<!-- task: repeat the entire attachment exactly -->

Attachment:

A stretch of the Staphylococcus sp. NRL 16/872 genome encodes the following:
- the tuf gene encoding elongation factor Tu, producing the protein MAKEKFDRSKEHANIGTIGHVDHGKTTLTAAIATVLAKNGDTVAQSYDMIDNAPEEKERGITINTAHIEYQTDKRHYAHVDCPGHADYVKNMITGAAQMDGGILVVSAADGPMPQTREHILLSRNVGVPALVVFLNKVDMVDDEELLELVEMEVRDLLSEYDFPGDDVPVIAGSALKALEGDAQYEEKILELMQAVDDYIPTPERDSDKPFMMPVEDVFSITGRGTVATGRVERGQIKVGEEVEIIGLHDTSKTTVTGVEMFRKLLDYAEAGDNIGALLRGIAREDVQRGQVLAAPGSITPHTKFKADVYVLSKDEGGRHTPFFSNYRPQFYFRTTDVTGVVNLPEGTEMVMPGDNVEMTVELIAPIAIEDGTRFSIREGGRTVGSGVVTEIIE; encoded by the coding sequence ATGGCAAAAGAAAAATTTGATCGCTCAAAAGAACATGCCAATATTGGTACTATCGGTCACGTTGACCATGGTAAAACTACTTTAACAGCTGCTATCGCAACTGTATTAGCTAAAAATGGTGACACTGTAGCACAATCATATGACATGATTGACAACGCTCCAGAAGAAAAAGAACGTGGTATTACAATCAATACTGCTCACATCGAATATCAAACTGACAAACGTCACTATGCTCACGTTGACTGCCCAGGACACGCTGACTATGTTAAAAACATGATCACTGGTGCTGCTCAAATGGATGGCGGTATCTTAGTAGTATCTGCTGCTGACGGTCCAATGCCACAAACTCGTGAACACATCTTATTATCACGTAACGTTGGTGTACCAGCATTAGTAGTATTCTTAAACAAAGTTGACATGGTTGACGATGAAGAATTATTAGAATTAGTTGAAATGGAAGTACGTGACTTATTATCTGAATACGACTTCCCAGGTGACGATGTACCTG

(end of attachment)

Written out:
A stretch of the Staphylococcus sp. NRL 16/872 genome encodes the following:
- the tuf gene encoding elongation factor Tu, producing the protein MAKEKFDRSKEHANIGTIGHVDHGKTTLTAAIATVLAKNGDTVAQSYDMIDNAPEEKERGITINTAHIEYQTDKRHYAHVDCPGHADYVKNMITGAAQMDGGILVVSAADGPMPQTREHILLSRNVGVPALVVFLNKVDMVDDEELLELVEMEVRDLLSEYDFPGDDVPVIAGSALKALEGDAQYEEKILELMQAVDDYIPTPERDSDKPFMMPVEDVFSITGRGTVATGRVERGQIKVGEEVEIIGLHDTSKTTVTGVEMFRKLLDYAEAGDNIGALLRGIAREDVQRGQVLAAPGSITPHTKFKADVYVLSKDEGGRHTPFFSNYRPQFYFRTTDVTGVVNLPEGTEMVMPGDNVEMTVELIAPIAIEDGTRFSIREGGRTVGSGVVTEIIE; encoded by the coding sequence ATGGCAAAAGAAAAATTTGATCGCTCAAAAGAACATGCCAATATTGGTACTATCGGTCACGTTGACCATGGTAAAACTACTTTAACAGCTGCTATCGCAACTGTATTAGCTAAAAATGGTGACACTGTAGCACAATCATATGACATGATTGACAACGCTCCAGAAGAAAAAGAACGTGGTATTACAATCAATACTGCTCACATCGAATATCAAACTGACAAACGTCACTATGCTCACGTTGACTGCCCAGGACACGCTGACTATGTTAAAAACATGATCACTGGTGCTGCTCAAATGGATGGCGGTATCTTAGTAGTATCTGCTGCTGACGGTCCAATGCCACAAACTCGTGAACACATCTTATTATCACGTAACGTTGGTGTACCAGCATTAGTAGTATTCTTAAACAAAGTTGACATGGTTGACGATGAAGAATTATTAGAATTAGTTGAAATGGAAGTACGTGACTTATTATCTGAATACGACTTCCCAGGTGACGATGTACCTG